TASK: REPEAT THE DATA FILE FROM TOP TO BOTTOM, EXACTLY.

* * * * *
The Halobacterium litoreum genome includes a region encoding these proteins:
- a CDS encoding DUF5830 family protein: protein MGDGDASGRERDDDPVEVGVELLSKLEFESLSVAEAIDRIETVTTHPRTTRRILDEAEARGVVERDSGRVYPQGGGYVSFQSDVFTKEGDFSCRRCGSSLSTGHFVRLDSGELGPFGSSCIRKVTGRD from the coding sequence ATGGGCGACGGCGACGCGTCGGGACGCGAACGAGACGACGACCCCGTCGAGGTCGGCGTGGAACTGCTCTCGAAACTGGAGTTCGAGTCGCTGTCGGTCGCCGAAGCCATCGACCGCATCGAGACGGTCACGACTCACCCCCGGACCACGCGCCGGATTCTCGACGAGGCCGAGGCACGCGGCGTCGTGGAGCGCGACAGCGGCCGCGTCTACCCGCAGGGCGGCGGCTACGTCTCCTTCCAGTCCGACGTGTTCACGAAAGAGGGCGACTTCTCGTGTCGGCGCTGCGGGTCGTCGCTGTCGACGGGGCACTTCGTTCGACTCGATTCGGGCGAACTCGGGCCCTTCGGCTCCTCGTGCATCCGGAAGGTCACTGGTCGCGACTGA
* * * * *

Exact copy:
The Halobacterium litoreum genome includes a region encoding these proteins:
- a CDS encoding DUF5830 family protein: protein MGDGDASGRERDDDPVEVGVELLSKLEFESLSVAEAIDRIETVTTHPRTTRRILDEAEARGVVERDSGRVYPQGGGYVSFQSDVFTKEGDFSCRRCGSSLSTGHFVRLDSGELGPFGSSCIRKVTGRD from the coding sequence ATGGGCGACGGCGACGCGTCGGGACGCGAACGAGACGACGACCCCGTCGAGGTCGGCGTGGAACTGCTCTCGAAACTGGAGTTCGAGTCGCTGTCGGTCGCCGAAGCCATCGACCGCATCGAGACGGTCACGACTCACCCCCGGACCACGCGCCGGATTCTCGACGAGGCCGAGGCACGCGGCGTCGTGGAGCGCGACAGCGGCCGCGTCTACCCGCAGGGCGGCGGCTACGTCTCCTTCCAGTCCGACGTGTTCACGAAAGAGGGCGACTTCTCGTGTCGGCGCTGCGGGTCGTCGCTGTCGACGGGGCACTTCGTTCGACTCGATTCGGGCGAACTCGGGCCCTTCGGCTCCTCGTGCATCCGGAAGGTCACTGGTCGCGACTGA